Detached Retina

The retina can detach itself from the underlying choroid layer for a varied of reasons. Most common cause is perforation of the retina due to injury; retina may also be stretched too tight if eyeball is too long from back to front, as in short sight, or if lens has been removed because of a Cataract.

Detachment can also occur if the vitreous fluid in the inner chamber of the eye shrinks away from the retina and tears it. Once detachment starts, vitreous fluid quickly seeps between the retina and choroid, lifting more and more of the retina away from the choroid. Symptoms are flashes of light, and black, floating, cobweb-like shapes, followed by a loss of peripheral vision in the affected eye, as if a curtain were being drawn; if left untreated, central vision will also be impaired. By the time symptoms appear, the retina has already detached, so consult your doctor if there is no improvement in 2 hours; surgery under anaesthesia may be necessary. There is a small risk of recurrence after surgery but a greater risk that the other eye will be affected, so have both eyes checked regularly. Constitutional treatment can help to prevent recurrence.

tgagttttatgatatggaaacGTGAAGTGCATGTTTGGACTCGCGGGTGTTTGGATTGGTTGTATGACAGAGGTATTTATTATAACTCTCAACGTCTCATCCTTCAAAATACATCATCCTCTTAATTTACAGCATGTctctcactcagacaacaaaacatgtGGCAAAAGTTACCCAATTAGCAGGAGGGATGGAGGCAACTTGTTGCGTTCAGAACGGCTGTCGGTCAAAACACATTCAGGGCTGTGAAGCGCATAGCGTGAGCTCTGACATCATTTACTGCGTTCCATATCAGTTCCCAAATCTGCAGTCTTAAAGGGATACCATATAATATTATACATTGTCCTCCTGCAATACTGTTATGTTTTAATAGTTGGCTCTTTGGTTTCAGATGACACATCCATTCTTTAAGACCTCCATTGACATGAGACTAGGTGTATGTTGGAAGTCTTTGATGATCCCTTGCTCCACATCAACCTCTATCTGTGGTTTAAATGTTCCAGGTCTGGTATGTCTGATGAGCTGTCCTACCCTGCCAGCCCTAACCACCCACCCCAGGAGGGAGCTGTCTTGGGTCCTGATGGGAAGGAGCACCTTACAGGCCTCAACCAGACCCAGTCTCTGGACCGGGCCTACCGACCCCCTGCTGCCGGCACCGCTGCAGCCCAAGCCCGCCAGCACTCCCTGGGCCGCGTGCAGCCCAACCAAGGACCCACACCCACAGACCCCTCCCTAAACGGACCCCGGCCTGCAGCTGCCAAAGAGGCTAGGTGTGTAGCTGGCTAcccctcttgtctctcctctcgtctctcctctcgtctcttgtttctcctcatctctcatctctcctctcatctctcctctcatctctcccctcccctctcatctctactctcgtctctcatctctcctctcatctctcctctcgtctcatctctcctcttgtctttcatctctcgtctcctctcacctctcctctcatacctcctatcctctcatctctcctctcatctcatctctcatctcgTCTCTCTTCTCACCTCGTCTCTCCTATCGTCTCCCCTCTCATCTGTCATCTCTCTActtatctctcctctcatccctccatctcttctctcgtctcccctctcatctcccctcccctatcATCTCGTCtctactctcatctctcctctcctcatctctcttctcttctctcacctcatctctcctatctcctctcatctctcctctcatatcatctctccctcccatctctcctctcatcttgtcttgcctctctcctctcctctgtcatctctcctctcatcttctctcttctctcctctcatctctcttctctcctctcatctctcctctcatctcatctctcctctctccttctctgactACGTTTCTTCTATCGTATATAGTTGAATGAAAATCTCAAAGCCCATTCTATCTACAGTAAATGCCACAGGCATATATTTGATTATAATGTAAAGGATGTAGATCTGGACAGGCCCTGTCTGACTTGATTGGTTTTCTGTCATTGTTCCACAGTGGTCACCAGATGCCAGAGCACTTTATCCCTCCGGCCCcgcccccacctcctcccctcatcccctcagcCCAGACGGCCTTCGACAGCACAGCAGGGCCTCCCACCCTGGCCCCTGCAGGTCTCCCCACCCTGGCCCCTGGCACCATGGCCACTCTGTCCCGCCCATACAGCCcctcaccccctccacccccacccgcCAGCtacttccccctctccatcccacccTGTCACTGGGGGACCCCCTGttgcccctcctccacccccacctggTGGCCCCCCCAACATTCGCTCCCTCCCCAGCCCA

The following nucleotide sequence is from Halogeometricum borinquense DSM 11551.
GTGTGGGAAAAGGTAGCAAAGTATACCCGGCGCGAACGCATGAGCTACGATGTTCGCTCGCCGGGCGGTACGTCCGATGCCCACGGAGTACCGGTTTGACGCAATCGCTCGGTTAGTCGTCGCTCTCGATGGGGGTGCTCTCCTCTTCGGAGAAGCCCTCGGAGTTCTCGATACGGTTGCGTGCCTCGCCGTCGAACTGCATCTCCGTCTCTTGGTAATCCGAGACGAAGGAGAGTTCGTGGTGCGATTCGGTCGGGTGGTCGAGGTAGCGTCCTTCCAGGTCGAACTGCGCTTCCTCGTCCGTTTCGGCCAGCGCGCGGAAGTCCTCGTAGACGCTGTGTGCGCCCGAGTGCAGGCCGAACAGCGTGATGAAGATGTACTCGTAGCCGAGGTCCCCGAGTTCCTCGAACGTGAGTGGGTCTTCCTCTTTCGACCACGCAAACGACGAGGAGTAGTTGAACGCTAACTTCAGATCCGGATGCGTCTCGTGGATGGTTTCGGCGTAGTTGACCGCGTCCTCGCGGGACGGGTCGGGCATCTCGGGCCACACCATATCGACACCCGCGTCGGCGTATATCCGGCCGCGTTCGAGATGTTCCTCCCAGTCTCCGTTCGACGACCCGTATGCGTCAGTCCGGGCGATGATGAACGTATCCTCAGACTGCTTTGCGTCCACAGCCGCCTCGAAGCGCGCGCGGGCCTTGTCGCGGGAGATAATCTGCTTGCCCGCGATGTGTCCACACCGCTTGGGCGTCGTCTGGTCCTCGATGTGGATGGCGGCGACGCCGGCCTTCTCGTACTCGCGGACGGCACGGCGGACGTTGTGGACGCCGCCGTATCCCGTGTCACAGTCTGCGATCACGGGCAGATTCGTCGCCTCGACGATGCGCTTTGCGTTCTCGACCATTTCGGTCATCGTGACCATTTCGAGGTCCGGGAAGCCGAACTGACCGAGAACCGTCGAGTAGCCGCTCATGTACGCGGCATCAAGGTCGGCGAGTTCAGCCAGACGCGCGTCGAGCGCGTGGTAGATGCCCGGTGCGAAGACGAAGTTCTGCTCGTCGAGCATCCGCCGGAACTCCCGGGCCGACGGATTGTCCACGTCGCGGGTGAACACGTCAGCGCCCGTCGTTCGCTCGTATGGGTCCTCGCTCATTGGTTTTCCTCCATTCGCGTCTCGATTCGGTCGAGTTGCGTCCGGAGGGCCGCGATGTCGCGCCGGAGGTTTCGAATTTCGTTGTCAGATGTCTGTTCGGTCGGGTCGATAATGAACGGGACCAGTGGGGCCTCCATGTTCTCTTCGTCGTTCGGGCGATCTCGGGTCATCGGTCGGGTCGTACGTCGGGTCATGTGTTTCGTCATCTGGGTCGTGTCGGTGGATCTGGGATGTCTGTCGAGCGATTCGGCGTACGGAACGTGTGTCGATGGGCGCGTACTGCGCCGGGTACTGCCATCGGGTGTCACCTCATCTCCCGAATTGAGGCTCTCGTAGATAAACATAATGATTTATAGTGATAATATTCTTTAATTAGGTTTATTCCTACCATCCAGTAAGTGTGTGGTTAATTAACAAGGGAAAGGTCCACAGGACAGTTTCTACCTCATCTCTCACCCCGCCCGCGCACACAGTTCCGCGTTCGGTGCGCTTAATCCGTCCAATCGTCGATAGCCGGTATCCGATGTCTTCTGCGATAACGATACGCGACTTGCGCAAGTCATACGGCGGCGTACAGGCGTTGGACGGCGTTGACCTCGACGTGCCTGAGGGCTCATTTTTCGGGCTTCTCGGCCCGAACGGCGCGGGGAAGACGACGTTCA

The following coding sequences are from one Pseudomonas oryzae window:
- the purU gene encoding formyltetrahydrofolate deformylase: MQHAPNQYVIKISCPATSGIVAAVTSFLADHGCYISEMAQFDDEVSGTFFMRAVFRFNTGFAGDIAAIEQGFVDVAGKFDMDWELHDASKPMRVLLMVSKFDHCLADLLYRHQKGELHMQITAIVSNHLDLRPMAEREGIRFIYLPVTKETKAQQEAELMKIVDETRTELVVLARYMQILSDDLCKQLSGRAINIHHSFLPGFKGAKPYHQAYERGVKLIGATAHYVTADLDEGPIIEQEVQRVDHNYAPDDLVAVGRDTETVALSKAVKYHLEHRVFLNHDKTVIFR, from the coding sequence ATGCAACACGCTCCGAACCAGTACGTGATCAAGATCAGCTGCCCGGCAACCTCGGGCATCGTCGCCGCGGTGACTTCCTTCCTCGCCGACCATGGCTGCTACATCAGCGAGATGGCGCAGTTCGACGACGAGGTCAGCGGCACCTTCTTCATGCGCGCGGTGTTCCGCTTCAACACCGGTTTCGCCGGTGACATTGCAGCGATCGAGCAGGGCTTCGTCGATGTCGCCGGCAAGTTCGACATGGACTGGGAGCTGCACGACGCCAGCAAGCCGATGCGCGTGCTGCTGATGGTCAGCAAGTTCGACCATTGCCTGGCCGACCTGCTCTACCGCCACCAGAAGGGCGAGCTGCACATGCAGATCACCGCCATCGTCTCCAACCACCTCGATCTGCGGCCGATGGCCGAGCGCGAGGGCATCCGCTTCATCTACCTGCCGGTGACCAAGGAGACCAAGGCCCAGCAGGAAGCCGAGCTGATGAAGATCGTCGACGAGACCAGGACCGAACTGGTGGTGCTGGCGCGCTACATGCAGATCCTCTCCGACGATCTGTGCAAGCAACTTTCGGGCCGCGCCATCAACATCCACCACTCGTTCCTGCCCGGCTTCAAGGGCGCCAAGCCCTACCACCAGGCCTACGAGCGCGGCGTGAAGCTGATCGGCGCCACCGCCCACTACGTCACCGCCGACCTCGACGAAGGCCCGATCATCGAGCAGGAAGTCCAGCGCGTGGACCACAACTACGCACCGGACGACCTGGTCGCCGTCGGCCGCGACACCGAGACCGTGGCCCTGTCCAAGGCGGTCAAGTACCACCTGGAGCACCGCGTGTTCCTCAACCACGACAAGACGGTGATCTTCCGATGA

Specific remedies to be taken every 15 minutes for up to 10 doses while waiting for specialist help

  • Early symptoms (as fluid seeps between retina and choroid) Apis 30c
  • If Apis does not stabilise eye within 2 hours Gelsemium 30c
  • If there is a history of injury to the eye Arnica 30c
  • If detachment has occurred before, Aurum mur. 30c taken every 12 hours for up to 3 doses may exert a protective effect.

Self-help: Zinc and Vitamin A may be beneficial.

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Ailment & Diseases

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  Aurum mur.
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  Vitamin A
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Related to Eyes
  Royal National Institute of the Blind (RNIB)
  Societe d’Ophtalmologie Homeopathique
  Bates Association for Vision Education (BAVE)

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